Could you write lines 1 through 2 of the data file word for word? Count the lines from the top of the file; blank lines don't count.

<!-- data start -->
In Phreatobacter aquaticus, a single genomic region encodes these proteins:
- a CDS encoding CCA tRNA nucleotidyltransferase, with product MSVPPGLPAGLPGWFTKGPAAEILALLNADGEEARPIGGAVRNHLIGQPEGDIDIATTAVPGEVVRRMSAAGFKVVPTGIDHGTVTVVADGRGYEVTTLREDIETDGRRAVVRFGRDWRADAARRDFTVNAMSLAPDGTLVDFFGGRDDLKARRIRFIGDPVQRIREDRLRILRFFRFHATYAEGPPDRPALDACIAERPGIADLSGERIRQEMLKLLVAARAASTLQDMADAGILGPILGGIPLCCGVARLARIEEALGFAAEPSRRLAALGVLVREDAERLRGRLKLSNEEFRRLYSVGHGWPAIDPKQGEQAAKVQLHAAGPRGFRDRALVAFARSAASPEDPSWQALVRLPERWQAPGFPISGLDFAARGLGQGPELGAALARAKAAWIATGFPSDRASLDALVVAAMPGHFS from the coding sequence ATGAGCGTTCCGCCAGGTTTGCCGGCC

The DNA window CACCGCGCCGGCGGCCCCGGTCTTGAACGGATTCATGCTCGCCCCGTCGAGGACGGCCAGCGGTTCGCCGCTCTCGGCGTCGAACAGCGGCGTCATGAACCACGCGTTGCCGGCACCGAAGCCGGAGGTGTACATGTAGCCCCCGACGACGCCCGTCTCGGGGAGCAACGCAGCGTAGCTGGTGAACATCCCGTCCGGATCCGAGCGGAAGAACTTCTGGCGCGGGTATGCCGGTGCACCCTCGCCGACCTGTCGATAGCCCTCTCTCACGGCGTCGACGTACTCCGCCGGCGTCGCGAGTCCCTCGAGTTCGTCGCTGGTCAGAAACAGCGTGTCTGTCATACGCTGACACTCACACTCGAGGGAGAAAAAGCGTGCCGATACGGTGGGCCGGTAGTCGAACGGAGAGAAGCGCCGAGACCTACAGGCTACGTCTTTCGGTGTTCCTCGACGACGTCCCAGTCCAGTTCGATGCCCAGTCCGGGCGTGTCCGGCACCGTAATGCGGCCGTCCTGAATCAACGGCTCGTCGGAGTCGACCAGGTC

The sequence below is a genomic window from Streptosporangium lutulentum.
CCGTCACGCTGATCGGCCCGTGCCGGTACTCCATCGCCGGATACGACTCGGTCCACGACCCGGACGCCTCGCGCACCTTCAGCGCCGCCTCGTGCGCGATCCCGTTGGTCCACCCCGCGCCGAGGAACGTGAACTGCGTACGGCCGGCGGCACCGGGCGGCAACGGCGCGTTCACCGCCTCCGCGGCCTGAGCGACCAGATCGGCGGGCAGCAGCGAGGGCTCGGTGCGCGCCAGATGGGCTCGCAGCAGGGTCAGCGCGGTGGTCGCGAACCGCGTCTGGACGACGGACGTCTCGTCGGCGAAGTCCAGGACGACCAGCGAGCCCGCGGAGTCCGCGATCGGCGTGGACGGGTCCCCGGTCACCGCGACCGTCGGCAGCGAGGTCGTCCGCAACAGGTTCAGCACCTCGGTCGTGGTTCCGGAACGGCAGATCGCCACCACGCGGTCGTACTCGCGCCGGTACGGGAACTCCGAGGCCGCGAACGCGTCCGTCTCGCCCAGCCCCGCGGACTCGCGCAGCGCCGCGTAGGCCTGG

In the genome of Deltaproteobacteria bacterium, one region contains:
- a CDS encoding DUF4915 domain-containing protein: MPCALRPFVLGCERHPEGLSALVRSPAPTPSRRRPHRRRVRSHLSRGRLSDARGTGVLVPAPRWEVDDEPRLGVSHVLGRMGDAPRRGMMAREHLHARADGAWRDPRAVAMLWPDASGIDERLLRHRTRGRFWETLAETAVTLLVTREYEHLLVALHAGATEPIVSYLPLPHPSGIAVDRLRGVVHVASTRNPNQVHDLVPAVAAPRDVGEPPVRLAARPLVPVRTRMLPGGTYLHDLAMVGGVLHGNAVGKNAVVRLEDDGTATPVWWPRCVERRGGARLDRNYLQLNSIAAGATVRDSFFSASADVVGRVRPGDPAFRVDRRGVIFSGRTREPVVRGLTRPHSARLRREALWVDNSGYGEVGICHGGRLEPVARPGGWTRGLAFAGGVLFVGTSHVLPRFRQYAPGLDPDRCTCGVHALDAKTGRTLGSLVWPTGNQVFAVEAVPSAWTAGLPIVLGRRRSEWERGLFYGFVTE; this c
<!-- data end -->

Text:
In Phreatobacter aquaticus, a single genomic region encodes these proteins:
- a CDS encoding CCA tRNA nucleotidyltransferase, with product MSVPPGLPAGLPGWFTKGPAAEILALLNADGEEARPIGGAVRNHLIGQPEGDIDIATTAVPGEVVRRMSAAGFKVVPTGIDHGTVTVVADGRGYEVTTLREDIETDGRRAVVRFGRDWRADAARRDFTVNAMSLAPDGTLVDFFGGRDDLKARRIRFIGDPVQRIREDRLRILRFFRFHATYAEGPPDRPALDACIAERPGIADLSGERIRQEMLKLLVAARAASTLQDMADAGILGPILGGIPLCCGVARLARIEEALGFAAEPSRRLAALGVLVREDAERLRGRLKLSNEEFRRLYSVGHGWPAIDPKQGEQAAKVQLHAAGPRGFRDRALVAFARSAASPEDPSWQALVRLPERWQAPGFPISGLDFAARGLGQGPELGAALARAKAAWIATGFPSDRASLDALVVAAMPGHFS from the coding sequence ATGAGCGTTCCGCCAGGTTTGCCGGCC